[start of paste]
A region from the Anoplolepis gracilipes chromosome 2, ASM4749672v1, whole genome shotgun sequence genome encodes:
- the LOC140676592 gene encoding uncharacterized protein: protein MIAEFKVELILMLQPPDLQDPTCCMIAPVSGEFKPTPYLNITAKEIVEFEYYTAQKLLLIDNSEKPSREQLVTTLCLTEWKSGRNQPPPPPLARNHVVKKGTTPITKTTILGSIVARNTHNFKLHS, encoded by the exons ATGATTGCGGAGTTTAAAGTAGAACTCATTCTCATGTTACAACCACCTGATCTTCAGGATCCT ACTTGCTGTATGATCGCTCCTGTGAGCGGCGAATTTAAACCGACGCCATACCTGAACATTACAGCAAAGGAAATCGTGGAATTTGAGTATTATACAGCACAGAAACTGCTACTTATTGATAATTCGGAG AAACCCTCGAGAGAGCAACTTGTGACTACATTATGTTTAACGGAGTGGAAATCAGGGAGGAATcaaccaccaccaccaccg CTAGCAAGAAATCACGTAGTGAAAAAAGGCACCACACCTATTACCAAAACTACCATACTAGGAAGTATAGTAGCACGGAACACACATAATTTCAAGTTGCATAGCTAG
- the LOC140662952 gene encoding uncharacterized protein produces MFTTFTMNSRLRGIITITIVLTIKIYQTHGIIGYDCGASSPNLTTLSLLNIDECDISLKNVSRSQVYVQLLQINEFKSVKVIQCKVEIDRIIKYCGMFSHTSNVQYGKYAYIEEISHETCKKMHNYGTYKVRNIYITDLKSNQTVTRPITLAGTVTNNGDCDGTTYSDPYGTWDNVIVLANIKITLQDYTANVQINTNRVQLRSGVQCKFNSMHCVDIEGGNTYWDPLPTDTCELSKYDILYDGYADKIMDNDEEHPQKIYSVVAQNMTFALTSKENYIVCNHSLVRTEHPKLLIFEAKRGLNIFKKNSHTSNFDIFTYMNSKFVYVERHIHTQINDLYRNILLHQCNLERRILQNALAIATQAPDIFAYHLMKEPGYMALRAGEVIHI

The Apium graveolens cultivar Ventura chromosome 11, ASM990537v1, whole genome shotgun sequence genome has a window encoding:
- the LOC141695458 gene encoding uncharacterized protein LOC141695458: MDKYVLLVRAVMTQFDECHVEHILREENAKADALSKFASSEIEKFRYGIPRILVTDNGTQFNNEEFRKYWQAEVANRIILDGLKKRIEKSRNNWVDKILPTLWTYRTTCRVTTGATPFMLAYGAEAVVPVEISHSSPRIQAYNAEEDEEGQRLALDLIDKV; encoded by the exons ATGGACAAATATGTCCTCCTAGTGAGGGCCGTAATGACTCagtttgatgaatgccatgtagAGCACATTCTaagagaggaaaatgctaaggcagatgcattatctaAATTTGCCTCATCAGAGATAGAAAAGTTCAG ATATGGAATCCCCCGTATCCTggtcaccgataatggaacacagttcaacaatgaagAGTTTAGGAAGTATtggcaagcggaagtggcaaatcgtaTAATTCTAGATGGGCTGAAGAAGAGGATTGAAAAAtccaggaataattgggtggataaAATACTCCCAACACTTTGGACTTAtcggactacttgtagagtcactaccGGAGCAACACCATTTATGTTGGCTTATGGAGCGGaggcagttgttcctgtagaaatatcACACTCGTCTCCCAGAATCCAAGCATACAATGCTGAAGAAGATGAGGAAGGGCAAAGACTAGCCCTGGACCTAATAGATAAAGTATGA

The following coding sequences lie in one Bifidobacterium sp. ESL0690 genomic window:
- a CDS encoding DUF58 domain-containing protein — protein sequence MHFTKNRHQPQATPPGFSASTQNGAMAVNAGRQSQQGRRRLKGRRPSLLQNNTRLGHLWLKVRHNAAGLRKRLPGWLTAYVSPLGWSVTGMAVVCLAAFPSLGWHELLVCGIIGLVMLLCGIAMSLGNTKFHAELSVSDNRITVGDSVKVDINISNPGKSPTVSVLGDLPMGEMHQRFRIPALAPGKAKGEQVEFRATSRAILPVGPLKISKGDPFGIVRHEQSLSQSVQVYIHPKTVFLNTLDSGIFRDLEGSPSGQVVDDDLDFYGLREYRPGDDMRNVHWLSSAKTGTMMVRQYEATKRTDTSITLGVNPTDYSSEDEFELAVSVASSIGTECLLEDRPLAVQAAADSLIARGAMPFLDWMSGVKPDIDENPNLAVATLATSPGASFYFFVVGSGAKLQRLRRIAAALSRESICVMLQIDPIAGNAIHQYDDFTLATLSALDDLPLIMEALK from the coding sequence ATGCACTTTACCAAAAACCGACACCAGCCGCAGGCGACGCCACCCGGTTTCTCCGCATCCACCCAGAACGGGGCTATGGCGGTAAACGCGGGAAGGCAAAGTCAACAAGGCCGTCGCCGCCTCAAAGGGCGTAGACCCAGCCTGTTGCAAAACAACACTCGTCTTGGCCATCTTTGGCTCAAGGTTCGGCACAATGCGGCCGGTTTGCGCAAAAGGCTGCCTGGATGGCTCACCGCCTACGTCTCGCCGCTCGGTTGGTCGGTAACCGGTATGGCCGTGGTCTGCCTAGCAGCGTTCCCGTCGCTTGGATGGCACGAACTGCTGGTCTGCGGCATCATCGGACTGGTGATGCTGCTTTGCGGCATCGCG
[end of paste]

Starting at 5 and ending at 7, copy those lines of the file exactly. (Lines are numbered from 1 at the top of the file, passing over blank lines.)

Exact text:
- the LOC141695458 gene encoding uncharacterized protein LOC141695458: MDKYVLLVRAVMTQFDECHVEHILREENAKADALSKFASSEIEKFRYGIPRILVTDNGTQFNNEEFRKYWQAEVANRIILDGLKKRIEKSRNNWVDKILPTLWTYRTTCRVTTGATPFMLAYGAEAVVPVEISHSSPRIQAYNAEEDEEGQRLALDLIDKV; encoded by the exons ATGGACAAATATGTCCTCCTAGTGAGGGCCGTAATGACTCagtttgatgaatgccatgtagAGCACATTCTaagagaggaaaatgctaaggcagatgcattatctaAATTTGCCTCATCAGAGATAGAAAAGTTCAG ATATGGAATCCCCCGTATCCTggtcaccgataatggaacacagttcaacaatgaagAGTTTAGGAAGTATtggcaagcggaagtggcaaatcgtaTAATTCTAGATGGGCTGAAGAAGAGGATTGAAAAAtccaggaataattgggtggataaAATACTCCCAACACTTTGGACTTAtcggactacttgtagagtcactaccGGAGCAACACCATTTATGTTGGCTTATGGAGCGGaggcagttgttcctgtagaaatatcACACTCGTCTCCCAGAATCCAAGCATACAATGCTGAAGAAGATGAGGAAGGGCAAAGACTAGCCCTGGACCTAATAGATAAAGTATGA

The following coding sequences lie in one Bifidobacterium sp. ESL0690 genomic window:
- a CDS encoding DUF58 domain-containing protein — protein sequence MHFTKNRHQPQATPPGFSASTQNGAMAVNAGRQSQQGRRRLKGRRPSLLQNNTRLGHLWLKVRHNAAGLRKRLPGWLTAYVSPLGWSVTGMAVVCLAAFPSLGWHELLVCGIIGLVMLLCGIAMSLGNTKFHAELSVSDNRITVGDSVKVDINISNPGKSPTVSVLGDLPMGEMHQRFRIPALAPGKAKGEQVEFRATSRAILPVGPLKISKGDPFGIVRHEQSLSQSVQVYIHPKTVFLNTLDSGIFRDLEGSPSGQVVDDDLDFYGLREYRPGDDMRNVHWLSSAKTGTMMVRQYEATKRTDTSITLGVNPTDYSSEDEFELAVSVASSIGTECLLEDRPLAVQAAADSLIARGAMPFLDWMSGVKPDIDENPNLAVATLATSPGASFYFFVVGSGAKLQRLRRIAAALSRESICVMLQIDPIAGNAIHQYDDFTLATLSALDDLPLIMEALK from the coding sequence ATGCACTTTACCAAAAACCGACACCAGCCGCAGGCGACGCCACCCGGTTTCTCCGCATCCACCCAGAACGGGGCTATGGCGGTAAACGCGGGAAGGCAAAGTCAACAAGGCCGTCGCCGCCTCAAAGGGCGTAGACCCAGCCTGTTGCAAAACAACACTCGTCTTGGCCATCTTTGGCTCAAGGTTCGGCACAATGCGGCCGGTTTGCGCAAAAGGCTGCCTGGATGGCTCACCGCCTACGTCTCGCCGCTCGGTTGGTCGGTAACCGGTATGGCCGTGGTCTGCCTAGCAGCGTTCCCGTCGCTTGGATGGCACGAACTGCTGGTCTGCGGCATCATCGGACTGGTGATGCTGCTTTGCGGCATCGCG